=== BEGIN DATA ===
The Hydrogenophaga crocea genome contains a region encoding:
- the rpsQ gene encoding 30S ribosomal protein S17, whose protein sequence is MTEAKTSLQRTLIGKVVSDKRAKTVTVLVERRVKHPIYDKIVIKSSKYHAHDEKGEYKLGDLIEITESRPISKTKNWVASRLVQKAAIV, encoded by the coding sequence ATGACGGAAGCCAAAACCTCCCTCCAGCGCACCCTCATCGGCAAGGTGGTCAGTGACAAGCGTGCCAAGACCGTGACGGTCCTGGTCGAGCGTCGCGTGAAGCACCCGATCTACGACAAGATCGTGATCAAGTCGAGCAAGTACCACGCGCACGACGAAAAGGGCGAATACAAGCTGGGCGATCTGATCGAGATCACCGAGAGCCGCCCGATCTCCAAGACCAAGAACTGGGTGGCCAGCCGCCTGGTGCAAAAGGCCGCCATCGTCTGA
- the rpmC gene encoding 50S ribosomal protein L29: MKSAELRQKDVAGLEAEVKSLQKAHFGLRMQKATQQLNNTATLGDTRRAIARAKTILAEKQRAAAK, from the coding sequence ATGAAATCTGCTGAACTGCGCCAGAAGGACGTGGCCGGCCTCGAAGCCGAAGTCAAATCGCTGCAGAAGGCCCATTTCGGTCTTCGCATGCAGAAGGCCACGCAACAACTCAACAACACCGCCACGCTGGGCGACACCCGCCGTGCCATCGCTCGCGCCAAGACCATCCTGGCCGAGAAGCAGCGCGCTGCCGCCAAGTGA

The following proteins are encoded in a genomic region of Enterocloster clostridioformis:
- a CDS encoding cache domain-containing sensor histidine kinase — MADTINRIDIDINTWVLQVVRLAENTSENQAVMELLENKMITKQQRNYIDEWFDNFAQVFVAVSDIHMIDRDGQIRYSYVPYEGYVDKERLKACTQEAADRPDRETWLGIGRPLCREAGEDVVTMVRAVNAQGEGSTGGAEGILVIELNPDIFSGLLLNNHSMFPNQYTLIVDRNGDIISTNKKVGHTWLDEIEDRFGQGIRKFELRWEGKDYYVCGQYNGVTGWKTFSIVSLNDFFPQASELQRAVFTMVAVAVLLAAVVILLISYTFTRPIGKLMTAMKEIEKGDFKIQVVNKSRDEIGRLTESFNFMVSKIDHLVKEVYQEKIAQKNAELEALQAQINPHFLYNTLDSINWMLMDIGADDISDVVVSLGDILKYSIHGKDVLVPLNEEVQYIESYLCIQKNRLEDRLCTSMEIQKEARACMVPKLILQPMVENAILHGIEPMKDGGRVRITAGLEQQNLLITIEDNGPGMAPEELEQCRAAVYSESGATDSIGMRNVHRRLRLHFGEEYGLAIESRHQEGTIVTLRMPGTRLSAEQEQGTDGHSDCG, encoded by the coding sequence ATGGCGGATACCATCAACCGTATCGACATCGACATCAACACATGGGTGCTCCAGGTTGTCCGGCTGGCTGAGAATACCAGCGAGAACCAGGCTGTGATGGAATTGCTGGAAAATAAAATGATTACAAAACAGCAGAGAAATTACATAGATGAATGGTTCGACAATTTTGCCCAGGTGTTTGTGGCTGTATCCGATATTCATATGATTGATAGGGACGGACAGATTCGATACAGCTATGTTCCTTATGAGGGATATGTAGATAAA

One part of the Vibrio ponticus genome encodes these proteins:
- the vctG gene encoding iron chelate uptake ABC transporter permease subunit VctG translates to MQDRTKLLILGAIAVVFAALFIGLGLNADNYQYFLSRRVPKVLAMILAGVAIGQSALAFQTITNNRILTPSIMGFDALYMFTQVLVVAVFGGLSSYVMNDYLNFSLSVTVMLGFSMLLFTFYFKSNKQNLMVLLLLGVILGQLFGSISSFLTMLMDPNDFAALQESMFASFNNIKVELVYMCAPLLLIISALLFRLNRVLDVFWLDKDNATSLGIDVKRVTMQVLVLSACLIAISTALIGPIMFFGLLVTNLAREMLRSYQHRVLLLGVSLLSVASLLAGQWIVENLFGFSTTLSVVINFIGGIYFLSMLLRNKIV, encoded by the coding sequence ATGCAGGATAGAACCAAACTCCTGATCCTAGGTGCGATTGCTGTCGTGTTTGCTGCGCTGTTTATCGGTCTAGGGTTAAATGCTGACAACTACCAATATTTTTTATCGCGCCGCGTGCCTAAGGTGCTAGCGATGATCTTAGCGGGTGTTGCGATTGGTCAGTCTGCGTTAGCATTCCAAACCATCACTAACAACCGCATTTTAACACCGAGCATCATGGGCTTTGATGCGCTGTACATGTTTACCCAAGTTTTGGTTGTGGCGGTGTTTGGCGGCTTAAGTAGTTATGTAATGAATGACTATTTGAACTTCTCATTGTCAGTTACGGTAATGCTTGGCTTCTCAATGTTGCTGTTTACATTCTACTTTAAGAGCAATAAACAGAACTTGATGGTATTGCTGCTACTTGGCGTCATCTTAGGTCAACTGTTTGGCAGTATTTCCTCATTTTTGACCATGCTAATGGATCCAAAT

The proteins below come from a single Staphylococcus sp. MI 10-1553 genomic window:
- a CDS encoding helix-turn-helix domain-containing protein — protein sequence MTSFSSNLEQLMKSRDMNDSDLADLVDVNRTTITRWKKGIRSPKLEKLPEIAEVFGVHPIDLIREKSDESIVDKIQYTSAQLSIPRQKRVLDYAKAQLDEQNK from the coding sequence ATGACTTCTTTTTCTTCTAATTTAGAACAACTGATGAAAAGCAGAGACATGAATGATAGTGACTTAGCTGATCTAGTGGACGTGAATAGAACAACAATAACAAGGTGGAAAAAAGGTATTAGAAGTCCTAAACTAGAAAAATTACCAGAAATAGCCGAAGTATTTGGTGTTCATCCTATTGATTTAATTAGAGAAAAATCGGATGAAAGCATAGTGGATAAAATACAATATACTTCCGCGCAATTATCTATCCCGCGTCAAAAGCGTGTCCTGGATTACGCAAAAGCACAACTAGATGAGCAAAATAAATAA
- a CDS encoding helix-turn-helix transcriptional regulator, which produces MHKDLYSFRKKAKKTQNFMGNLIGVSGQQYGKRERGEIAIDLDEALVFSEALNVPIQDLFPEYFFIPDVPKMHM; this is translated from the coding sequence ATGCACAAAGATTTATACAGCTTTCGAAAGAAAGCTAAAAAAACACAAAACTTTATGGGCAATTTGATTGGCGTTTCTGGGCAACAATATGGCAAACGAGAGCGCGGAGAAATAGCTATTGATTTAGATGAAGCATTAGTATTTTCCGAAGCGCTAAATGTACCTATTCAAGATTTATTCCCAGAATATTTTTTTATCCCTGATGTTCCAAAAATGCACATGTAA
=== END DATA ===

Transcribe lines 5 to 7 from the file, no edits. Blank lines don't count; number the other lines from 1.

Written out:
- a CDS encoding cache domain-containing sensor histidine kinase — MADTINRIDIDINTWVLQVVRLAENTSENQAVMELLENKMITKQQRNYIDEWFDNFAQVFVAVSDIHMIDRDGQIRYSYVPYEGYVDKERLKACTQEAADRPDRETWLGIGRPLCREAGEDVVTMVRAVNAQGEGSTGGAEGILVIELNPDIFSGLLLNNHSMFPNQYTLIVDRNGDIISTNKKVGHTWLDEIEDRFGQGIRKFELRWEGKDYYVCGQYNGVTGWKTFSIVSLNDFFPQASELQRAVFTMVAVAVLLAAVVILLISYTFTRPIGKLMTAMKEIEKGDFKIQVVNKSRDEIGRLTESFNFMVSKIDHLVKEVYQEKIAQKNAELEALQAQINPHFLYNTLDSINWMLMDIGADDISDVVVSLGDILKYSIHGKDVLVPLNEEVQYIESYLCIQKNRLEDRLCTSMEIQKEARACMVPKLILQPMVENAILHGIEPMKDGGRVRITAGLEQQNLLITIEDNGPGMAPEELEQCRAAVYSESGATDSIGMRNVHRRLRLHFGEEYGLAIESRHQEGTIVTLRMPGTRLSAEQEQGTDGHSDCG, encoded by the coding sequence ATGGCGGATACCATCAACCGTATCGACATCGACATCAACACATGGGTGCTCCAGGTTGTCCGGCTGGCTGAGAATACCAGCGAGAACCAGGCTGTGATGGAATTGCTGGAAAATAAAATGATTACAAAACAGCAGAGAAATTACATAGATGAATGGTTCGACAATTTTGCCCAGGTGTTTGTGGCTGTATCCGATATTCATATGATTGATAGGGACGGACAGATTCGATACAGCTATGTTCCTTATGAGGGATATGTAGATAAA

One part of the Vibrio ponticus genome encodes these proteins:
- the vctG gene encoding iron chelate uptake ABC transporter permease subunit VctG translates to MQDRTKLLILGAIAVVFAALFIGLGLNADNYQYFLSRRVPKVLAMILAGVAIGQSALAFQTITNNRILTPSIMGFDALYMFTQVLVVAVFGGLSSYVMNDYLNFSLSVTVMLGFSMLLFTFYFKSNKQNLMVLLLLGVILGQLFGSISSFLTMLMDPNDFAALQESMFASFNNIKVELVYMCAPLLLIISALLFRLNRVLDVFWLDKDNATSLGIDVKRVTMQVLVLSACLIAISTALIGPIMFFGLLVTNLAREMLRSYQHRVLLLGVSLLSVASLLAGQWIVENLFGFSTTLSVVINFIGGIYFLSMLLRNKIV, encoded by the coding sequence ATGCAGGATAGAACCAAACTCCTGATCCTAGGTGCGATTGCTGTCGTGTTTGCTGCGCTGTTTATCGGTCTAGGGTTAAATGCTGACAACTACCAATATTTTTTATCGCGCCGCGTGCCTAAGGTGCTAGCGATGATCTTAGCGGGTGTTGCGATTGGTCAGTCTGCGTTAGCATTCCAAACCATCACTAACAACCGCATTTTAACACCGAGCATCATGGGCTTTGATGCGCTGTACATGTTTACCCAAGTTTTGGTTGTGGCGGTGTTTGGCGGCTTAAGTAGTTATGTAATGAATGACTATTTGAACTTCTCATTGTCAGTTACGGTAATGCTTGGCTTCTCAATGTTGCTGTTTACATTCTACTTTAAGAGCAATAAACAGAACTTGATGGTATTGCTGCTACTTGGCGTCATCTTAGGTCAACTGTTTGGCAGTATTTCCTCATTTTTGACCATGCTAATGGATCCAAAT